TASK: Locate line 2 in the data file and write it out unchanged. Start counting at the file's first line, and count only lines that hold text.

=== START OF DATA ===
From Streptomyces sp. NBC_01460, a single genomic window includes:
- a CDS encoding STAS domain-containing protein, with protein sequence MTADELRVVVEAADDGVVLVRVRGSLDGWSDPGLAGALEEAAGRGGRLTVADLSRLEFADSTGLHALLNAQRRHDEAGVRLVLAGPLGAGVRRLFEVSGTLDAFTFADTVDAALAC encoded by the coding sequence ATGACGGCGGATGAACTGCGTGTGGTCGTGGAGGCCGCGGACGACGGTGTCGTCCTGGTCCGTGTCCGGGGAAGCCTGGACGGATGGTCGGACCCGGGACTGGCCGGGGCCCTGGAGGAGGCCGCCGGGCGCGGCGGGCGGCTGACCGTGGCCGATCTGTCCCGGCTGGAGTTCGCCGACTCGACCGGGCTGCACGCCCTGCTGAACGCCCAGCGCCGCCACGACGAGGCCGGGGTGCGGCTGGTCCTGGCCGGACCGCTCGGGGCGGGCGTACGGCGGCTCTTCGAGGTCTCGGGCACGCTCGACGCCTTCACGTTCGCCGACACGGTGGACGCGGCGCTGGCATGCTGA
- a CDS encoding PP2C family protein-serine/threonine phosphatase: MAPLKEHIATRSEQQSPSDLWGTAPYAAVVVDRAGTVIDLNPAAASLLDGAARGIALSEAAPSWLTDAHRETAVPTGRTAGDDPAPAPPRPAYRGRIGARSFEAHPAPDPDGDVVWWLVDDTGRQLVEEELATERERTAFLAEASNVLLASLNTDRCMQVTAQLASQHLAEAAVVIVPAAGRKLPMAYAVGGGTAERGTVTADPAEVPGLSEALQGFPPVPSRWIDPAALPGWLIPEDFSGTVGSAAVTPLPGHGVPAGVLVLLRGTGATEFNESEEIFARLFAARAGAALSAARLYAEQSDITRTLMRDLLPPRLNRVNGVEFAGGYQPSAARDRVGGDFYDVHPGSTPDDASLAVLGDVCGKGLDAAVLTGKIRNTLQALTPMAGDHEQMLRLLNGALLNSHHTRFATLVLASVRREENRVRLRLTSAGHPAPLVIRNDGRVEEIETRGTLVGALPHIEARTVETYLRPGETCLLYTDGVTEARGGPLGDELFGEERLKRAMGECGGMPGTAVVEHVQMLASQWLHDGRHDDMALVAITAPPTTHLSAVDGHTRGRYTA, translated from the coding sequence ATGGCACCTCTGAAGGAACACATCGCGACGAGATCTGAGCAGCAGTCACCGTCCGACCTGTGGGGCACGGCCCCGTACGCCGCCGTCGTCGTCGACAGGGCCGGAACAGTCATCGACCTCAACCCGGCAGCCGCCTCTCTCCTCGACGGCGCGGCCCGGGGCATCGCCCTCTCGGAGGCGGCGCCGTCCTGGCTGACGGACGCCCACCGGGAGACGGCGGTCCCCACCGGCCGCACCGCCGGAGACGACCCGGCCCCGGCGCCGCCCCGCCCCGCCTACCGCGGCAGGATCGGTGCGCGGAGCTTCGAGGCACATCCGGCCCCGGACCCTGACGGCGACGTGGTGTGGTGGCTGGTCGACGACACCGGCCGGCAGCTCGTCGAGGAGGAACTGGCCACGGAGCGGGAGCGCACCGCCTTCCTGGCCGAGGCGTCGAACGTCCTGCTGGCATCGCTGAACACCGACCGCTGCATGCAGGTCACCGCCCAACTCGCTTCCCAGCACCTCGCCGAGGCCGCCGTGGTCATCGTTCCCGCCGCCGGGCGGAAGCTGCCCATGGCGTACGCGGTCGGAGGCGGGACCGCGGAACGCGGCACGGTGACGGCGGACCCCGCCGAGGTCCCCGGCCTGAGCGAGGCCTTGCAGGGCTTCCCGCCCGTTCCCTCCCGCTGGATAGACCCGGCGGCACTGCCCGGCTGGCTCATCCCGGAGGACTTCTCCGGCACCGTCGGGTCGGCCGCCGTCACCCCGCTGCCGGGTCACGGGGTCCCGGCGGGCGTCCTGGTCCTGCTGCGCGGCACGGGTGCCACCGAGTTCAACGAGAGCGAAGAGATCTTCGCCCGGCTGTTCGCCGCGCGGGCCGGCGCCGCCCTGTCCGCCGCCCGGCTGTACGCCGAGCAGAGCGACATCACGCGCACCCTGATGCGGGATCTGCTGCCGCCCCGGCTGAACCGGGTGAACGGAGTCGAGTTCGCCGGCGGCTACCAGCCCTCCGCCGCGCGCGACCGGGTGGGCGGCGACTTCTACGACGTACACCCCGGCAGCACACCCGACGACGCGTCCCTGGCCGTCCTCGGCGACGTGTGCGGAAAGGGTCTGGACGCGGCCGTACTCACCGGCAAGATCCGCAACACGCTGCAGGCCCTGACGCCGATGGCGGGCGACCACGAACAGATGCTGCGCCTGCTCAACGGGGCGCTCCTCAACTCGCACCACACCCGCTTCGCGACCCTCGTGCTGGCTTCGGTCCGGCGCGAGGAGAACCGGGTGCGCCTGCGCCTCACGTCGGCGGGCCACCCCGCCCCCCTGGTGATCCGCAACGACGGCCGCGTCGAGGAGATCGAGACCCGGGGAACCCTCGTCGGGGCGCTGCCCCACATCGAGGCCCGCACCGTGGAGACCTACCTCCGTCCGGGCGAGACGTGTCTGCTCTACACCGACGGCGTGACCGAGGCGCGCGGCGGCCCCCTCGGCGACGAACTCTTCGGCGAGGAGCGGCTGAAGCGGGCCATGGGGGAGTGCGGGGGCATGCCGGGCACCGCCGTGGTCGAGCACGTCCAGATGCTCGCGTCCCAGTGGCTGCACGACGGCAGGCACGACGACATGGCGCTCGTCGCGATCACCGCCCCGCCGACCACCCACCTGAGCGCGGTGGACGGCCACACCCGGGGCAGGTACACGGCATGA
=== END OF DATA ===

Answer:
- a CDS encoding STAS domain-containing protein, with protein sequence MTADELRVVVEAADDGVVLVRVRGSLDGWSDPGLAGALEEAAGRGGRLTVADLSRLEFADSTGLHALLNAQRRHDEAGVRLVLAGPLGAGVRRLFEVSGTLDAFTFADTVDAALAC encoded by the coding sequence ATGACGGCGGATGAACTGCGTGTGGTCGTGGAGGCCGCGGACGACGGTGTCGTCCTGGTCCGTGTCCGGGGAAGCCTGGACGGATGGTCGGACCCGGGACTGGCCGGGGCCCTGGAGGAGGCCGCCGGGCGCGGCGGGCGGCTGACCGTGGCCGATCTGTCCCGGCTGGAGTTCGCCGACTCGACCGGGCTGCACGCCCTGCTGAACGCCCAGCGCCGCCACGACGAGGCCGGGGTGCGGCTGGTCCTGGCCGGACCGCTCGGGGCGGGCGTACGGCGGCTCTTCGAGGTCTCGGGCACGCTCGACGCCTTCACGTTCGCCGACACGGTGGACGCGGCGCTGGCATGCTGA